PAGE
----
History matters in art. If it can be old, it can be loved. This thing once was, and the world it came from is dead. And yet, it is still ours. Like the moonlight towers, symbols of another time, there is the Sneed House, a plantation built by slave hands in the 1850s. The house sits on a lot on the South Eastside, behind a chain-link fence. For over a hundred years it stood, sometimes occupied, sometimes not. In the Eighties the house burned down. From architecture to object: sculpture. White stone ruins, much like Friedrich's, were all that was left. Weeds and trees overtook the walls. It was underwhelming and unknown, unless some with-it person pointed it out for you. "Look over the tops of the trees," and under the moon you could see its skeleton creeping past the highest limbs. That was the Sneed House, the secret plantation. Forgotten, like much of Austin's racial past.
The trees have been removed and the ruins are easy to see. You can pull up along the curb and there it is, naked in a flat field of nothing: grass and garbage. Someone has graffitied the stone the slaves hewed, but really, it's okay (what special respect should a teenager – probably a racial minority – offer a family of dead slaveholders?)
You can look all you want, the slaves won't come back. Or, more likely, they have never gone anywhere, and they don't mind you looking. "Look and imagine," they might say. And you will. "Look and imagine what happened here. This object holds ghosts."
West Austin Antenna Farm
They form a bouquet of light towers blinking red. They are peaceful and distant, constellations or humble gods huddled in the west. I only recently learned they had a name: the West Austin Antenna Farm.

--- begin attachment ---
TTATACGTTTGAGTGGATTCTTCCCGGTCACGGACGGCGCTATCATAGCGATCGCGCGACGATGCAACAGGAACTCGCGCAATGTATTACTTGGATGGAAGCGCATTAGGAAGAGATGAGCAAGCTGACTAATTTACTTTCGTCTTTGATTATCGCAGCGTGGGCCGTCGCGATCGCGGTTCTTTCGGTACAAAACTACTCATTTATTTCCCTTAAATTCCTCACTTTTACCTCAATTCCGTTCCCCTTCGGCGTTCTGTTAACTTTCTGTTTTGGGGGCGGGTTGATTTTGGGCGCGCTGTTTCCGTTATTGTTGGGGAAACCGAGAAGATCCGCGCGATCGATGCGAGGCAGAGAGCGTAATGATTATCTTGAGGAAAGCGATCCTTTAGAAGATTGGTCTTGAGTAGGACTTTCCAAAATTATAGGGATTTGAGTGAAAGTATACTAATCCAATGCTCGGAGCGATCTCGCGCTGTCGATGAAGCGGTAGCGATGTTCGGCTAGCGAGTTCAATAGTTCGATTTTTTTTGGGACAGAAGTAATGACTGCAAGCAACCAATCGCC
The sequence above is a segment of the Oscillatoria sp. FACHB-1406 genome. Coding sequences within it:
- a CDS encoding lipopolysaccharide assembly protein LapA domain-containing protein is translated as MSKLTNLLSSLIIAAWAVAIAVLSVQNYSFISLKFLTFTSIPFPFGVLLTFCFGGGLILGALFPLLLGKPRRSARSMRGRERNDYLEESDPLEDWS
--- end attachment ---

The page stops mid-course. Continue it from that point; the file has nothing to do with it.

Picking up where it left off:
They're the only heavenly bodies in our sky that I might touch if I aimed to, though I never will. That would only ruin them.
Untitled (Last Light), by Felix Gonzalez-Torres, is a string of white lightbulbs suspended from the ceiling. It is simple, something basic enough to be found at a hardware store. Gonzalez-Torres made many installations dealing with death, so the lightbulbs can also reference grief – the lighting of candles. It's an elegant statement that lingers on the state of loss while also brightening its space, and the viewer's, with the soft luminescence of a muted hope. In form, Untitled (Last Light) looks almost exactly the same as the radio towers of the West Austin Antenna Farm. With a generous perspective – a generous intent – the spirit of the two is also the same.
As noted in the beginning, this all depends on intention. One person may look on the antennae and see nothing, while another may look closer and see everything. It is a persistent challenge, to make more where it counts and to leave it alone where less is better.
Outside my window now, I can see a street and a parking lot, drab and tuneless. But mostly I see a crepe myrtle tree and its bright pink flowers that bloom like stars.